Unemployed and Temporary Teachers Movement have raised their concerns regarding their short contracts and poor students’ performance to the Minister of Basic education- Fedelis Mmilili Molao recently.
With the outbreak of Corona Virus Disease (COVID-19) early last year, in adherence to COVID-19 protocols- especially of social distancing, the government was forced to hire some more teachers, most of which were engaged on temporary contract basis. Although the development benefits the unemployed teachers by taking them off the streets, the move also has a downside on the side of the students.
The results of completing students in Botswana has been a pandemic for some time before corona. This resulted in cut-off grades for progressing to the next levels to be dropped often to enable at least a minimum enrollment required number to be met.
According to Bibo Kevin Prince Gaothusi, the communications manager of the Unemployed and Temporary Teachers Movement, the bad student results are due to the short temporary teachers’ contracts. “The teaching profession is a profession of building bonds and relationships in order to get desired results from our clients, which in this case are the students. It takes time for the students to understand us as teachers, and build relationships with us that will enable them to pass.” Gaothusi wrote.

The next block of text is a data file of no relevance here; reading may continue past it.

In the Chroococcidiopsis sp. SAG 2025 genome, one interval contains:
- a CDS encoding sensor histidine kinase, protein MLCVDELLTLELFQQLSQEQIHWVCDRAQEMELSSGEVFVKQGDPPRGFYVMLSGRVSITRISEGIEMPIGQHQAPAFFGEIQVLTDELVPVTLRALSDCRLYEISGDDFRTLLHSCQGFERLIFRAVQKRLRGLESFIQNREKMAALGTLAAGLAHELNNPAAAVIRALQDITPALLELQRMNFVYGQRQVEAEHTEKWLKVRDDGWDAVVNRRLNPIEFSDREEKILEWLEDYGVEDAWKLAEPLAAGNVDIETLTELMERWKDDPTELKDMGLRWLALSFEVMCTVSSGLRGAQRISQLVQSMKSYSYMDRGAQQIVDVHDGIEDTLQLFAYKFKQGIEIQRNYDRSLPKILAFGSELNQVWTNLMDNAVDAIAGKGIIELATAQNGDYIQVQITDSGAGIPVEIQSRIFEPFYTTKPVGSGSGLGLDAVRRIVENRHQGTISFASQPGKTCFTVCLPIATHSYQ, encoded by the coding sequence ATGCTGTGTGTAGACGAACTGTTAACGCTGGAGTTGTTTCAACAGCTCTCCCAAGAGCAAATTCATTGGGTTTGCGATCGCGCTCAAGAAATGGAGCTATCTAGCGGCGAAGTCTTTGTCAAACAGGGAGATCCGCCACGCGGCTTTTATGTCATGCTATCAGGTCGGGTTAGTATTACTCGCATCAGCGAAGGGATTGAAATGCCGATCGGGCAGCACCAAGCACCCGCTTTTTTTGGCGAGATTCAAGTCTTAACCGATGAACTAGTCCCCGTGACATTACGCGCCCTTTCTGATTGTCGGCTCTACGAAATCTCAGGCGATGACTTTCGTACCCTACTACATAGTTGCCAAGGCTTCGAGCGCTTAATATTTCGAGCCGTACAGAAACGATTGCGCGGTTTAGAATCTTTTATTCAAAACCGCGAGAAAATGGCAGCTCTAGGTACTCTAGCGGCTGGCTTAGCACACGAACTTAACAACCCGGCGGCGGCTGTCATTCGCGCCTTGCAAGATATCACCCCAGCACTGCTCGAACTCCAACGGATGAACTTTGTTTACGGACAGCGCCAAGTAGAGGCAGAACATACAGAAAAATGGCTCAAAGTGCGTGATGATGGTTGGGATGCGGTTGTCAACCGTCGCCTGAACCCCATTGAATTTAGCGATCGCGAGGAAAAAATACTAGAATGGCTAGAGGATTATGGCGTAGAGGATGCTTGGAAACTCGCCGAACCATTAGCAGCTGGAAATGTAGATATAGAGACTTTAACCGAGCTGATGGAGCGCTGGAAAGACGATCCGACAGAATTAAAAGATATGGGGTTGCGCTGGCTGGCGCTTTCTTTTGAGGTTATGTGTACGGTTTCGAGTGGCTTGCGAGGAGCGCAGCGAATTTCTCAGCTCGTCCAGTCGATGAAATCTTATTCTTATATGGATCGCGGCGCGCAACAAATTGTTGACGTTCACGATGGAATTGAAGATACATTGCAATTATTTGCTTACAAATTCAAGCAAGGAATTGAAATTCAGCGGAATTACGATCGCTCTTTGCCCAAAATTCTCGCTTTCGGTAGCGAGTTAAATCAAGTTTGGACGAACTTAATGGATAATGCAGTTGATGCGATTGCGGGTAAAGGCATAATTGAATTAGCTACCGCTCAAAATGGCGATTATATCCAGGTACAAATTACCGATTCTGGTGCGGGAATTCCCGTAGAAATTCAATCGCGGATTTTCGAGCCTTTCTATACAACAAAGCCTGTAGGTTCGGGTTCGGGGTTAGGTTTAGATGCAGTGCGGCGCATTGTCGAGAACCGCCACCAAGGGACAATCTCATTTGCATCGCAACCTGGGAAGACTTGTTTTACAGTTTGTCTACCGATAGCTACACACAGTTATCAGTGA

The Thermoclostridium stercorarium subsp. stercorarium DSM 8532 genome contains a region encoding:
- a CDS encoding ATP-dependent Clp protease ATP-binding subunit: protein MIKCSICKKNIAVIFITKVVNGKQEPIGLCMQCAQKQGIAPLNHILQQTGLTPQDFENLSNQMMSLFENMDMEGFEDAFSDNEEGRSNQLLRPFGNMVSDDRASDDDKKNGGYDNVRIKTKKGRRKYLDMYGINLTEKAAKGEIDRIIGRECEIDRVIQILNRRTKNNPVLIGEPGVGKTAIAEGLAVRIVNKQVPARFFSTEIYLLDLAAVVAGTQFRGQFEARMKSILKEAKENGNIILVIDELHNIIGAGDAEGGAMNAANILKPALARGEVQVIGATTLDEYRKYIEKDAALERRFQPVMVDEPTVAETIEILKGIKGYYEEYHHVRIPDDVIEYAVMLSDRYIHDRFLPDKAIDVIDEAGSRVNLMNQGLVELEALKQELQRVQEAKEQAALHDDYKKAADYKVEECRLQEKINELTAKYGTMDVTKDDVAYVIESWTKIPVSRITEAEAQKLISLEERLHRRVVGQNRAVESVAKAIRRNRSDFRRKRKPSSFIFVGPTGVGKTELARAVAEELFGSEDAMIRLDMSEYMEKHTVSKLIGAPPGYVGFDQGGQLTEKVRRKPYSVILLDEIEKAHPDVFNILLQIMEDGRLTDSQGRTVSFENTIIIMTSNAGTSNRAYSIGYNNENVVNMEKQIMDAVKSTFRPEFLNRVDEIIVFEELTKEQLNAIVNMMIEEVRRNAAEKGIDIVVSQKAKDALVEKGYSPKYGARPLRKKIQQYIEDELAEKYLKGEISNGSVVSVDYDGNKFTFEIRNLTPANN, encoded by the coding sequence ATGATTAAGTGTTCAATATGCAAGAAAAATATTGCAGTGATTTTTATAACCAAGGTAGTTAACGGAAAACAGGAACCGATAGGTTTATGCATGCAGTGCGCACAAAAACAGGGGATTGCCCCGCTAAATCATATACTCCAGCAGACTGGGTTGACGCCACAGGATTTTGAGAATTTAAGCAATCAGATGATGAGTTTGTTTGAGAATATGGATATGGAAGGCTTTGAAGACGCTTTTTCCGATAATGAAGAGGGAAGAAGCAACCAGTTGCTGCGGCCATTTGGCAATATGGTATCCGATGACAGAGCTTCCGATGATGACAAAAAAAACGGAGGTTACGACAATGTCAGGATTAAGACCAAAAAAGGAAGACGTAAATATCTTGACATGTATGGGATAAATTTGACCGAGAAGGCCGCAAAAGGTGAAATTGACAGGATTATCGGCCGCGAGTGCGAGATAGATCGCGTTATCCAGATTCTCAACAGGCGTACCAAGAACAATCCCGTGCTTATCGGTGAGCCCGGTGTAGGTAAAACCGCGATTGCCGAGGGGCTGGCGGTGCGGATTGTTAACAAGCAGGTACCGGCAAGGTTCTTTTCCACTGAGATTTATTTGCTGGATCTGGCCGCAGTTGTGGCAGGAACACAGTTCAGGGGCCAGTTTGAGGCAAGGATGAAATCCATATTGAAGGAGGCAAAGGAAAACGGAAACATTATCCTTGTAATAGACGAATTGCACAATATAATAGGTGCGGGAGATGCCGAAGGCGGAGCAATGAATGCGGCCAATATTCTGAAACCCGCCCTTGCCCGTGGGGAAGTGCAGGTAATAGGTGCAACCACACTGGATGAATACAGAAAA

Gaothusi indicated that not only do the short contracts affects the students, but also inconvenience parents/guardians and fellow teachers as they also work with them for the betterment of student academic performance.
In their open letter, the movement plea with the minister to consider extending the duration of their contract for the benefit of all the stakeholders as they too are also negatively impacted. The duration is currently 6 to 12 months. “We understand that we are employed on temporary basis as teachers but we have our socio-economic aspects of life.” Gaothusi lamented.
The movement acknowledge that long-term contracts they are requesting for will come at a cost for the government, but they pleaded with the minister that “the negatives should not make us to overlook the positives.”